space exploration

A Filipina lives the Martian life for 6 days

Iya Gozum

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A Filipina lives the Martian life for 6 days

ANALOG ASTRONAUT. Kristine Atienza, 31, experienced the Martian life at HI-SEAS for six days.

Ryan Fiorentino

For six days, nutritionist Kristine Atienza experienced what it would be like to be out in space for real

MANILA, Philippines – On the slopes of Mauna Loa in Hawaii lies one of the most famous simulation habitats in the world – the Hawai’i Space Exploration Analog and Simulation (HI-SEAS).

Located 8,200 feet above sea level, HI-SEAS is a Mars and Moon exploration analog research station built to simulate the extreme space environments in space. Recently, a Filipina nutritionist participated in a six-day analog mission at HI-SEAS.

While Kristine Atienza, 31, had been interested in astronomy and all things space since her college days, she found her first foray into the analog mission “weird.”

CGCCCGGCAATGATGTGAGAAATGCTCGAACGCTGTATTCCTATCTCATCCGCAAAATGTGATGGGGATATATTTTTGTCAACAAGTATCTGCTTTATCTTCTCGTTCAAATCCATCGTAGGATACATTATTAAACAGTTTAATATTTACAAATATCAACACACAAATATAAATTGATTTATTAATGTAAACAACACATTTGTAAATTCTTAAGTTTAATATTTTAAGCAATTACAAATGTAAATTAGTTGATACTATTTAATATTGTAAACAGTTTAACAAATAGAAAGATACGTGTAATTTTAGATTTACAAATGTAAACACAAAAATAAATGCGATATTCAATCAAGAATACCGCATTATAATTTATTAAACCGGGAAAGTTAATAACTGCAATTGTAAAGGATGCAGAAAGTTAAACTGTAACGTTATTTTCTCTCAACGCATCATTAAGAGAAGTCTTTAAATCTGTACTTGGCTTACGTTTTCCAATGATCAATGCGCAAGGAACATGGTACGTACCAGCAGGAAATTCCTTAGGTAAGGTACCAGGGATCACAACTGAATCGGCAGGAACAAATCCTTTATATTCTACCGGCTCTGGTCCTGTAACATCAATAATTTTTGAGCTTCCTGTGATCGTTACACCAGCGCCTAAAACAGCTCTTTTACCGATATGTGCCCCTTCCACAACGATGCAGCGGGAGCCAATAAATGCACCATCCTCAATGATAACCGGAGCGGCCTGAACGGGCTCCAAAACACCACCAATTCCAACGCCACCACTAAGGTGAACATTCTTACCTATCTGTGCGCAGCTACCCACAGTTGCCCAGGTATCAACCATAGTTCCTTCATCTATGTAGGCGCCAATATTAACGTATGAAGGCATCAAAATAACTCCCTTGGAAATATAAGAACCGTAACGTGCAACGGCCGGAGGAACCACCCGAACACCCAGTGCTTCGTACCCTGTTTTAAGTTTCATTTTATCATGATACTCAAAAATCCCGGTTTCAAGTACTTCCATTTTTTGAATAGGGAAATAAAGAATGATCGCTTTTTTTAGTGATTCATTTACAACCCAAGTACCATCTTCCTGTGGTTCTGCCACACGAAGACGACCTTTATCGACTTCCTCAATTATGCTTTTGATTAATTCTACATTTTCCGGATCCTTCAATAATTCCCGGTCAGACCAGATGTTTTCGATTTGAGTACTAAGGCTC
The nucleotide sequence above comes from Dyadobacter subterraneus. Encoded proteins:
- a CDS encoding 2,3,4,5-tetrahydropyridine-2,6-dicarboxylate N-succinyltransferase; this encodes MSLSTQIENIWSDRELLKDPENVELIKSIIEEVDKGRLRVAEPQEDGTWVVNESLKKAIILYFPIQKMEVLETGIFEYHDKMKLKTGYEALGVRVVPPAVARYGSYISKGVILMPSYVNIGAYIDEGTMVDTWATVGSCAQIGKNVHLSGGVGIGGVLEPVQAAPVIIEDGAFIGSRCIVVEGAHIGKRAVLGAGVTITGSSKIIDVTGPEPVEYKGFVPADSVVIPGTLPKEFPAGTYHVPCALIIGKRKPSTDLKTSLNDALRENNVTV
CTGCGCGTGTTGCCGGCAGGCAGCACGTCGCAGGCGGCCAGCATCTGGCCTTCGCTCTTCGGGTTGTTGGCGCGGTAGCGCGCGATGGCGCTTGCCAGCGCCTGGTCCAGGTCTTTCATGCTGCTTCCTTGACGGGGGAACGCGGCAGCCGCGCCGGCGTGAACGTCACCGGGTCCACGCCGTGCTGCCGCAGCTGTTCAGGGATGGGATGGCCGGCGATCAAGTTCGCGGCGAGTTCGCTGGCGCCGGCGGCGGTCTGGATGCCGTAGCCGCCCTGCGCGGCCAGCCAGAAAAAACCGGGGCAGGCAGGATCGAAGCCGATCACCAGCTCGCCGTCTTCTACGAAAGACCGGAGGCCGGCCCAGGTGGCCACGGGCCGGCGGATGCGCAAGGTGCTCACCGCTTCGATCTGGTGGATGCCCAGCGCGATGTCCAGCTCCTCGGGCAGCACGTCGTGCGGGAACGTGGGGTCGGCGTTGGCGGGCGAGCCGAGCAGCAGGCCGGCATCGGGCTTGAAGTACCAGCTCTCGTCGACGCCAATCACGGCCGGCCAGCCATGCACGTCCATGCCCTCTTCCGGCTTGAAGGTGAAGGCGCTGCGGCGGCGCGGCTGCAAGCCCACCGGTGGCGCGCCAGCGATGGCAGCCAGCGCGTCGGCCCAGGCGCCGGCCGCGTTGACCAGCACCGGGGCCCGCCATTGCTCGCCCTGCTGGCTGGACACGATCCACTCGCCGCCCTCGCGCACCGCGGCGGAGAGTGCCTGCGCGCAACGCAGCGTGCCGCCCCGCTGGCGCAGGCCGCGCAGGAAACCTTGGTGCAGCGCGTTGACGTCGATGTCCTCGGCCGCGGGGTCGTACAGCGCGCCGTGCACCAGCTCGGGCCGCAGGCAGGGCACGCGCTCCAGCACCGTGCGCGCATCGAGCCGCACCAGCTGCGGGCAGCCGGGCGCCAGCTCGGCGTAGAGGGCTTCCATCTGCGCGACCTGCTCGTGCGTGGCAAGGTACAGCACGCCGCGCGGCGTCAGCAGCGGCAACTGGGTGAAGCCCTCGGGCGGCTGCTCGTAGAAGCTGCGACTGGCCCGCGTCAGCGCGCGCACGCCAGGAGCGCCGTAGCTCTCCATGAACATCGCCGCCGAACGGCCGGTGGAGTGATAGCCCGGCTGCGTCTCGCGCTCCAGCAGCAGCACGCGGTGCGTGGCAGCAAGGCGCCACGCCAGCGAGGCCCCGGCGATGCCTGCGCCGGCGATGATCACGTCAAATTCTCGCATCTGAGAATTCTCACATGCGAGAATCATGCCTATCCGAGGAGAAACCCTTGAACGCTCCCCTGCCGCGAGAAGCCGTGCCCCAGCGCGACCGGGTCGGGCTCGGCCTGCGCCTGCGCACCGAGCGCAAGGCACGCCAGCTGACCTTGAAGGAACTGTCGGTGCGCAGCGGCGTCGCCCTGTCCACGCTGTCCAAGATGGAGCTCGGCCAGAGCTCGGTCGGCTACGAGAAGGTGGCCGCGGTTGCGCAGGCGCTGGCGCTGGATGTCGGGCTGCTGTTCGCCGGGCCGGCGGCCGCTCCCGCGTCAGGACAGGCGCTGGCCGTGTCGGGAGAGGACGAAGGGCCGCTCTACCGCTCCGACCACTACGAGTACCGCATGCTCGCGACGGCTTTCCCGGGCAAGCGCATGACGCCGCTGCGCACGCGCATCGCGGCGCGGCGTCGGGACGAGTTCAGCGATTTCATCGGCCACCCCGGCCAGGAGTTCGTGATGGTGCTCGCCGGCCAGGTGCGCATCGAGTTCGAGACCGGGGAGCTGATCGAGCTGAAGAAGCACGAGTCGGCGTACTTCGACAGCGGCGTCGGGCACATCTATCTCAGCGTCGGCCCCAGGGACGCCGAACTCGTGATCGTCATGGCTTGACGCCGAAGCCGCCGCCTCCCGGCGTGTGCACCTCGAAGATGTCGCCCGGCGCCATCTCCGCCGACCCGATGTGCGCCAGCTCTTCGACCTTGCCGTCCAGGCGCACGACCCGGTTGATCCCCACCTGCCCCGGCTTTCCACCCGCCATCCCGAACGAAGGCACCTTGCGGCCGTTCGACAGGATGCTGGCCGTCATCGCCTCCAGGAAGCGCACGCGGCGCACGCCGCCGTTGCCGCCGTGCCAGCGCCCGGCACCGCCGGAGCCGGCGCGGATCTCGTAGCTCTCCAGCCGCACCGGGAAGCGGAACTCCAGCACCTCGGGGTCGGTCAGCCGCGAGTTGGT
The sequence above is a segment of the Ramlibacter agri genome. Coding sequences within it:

“Parang nasa sci-fi movie ka,” she said. (It’s like you’re in a sci-fi movie.)

In an interview with Rappler, she described the surreal experience of seeing nothing but the rugged terrain against the jarring image of a small white dome. The dome, or the HI-SEAS habitat, can house six analog astronauts at most who have to live on fixed schedules and perform various experiments.

An analog astronaut is someone who simulates a deep space mission on Earth.

Electrical Device, Solar Panels, Outdoors
WHITE DOME. HI-SEAS is where NASA conducted five successful long-duration Mars simulation missions. Photo by Ryan Fiorentino
6 days in space

For six days, their crew had to follow a schedule that included daily surveys on group dynamics given by investigators from the mission control, exercise, and extravehicular activities (EVA). EVAs are activities conducted outside the habitat by space-suited astronauts.

Atienza was part of a 5-member crew composed of the commander, vice commander, chief space engineer, medical officer, and nutrition specialist.

As a nutrition specialist, she was tasked to lead the cooking and preparation of food in the habitat. Her main worry was that she was the only Asian in the crew and her colleagues might not be used to the food she knows.

The habitat also didn’t have any meat stored. While it had enough rations for the duration of the mission, the habitat only carried frozen vegetables, fruits, grains, and some canned goods.

There was one day, Atienza shared while laughing, when they had to eat only rice. She prepared rice three ways: fried rice, omurice, and sushi roll. They all got thin, Atienza noted, but not because of an unhealthy routine.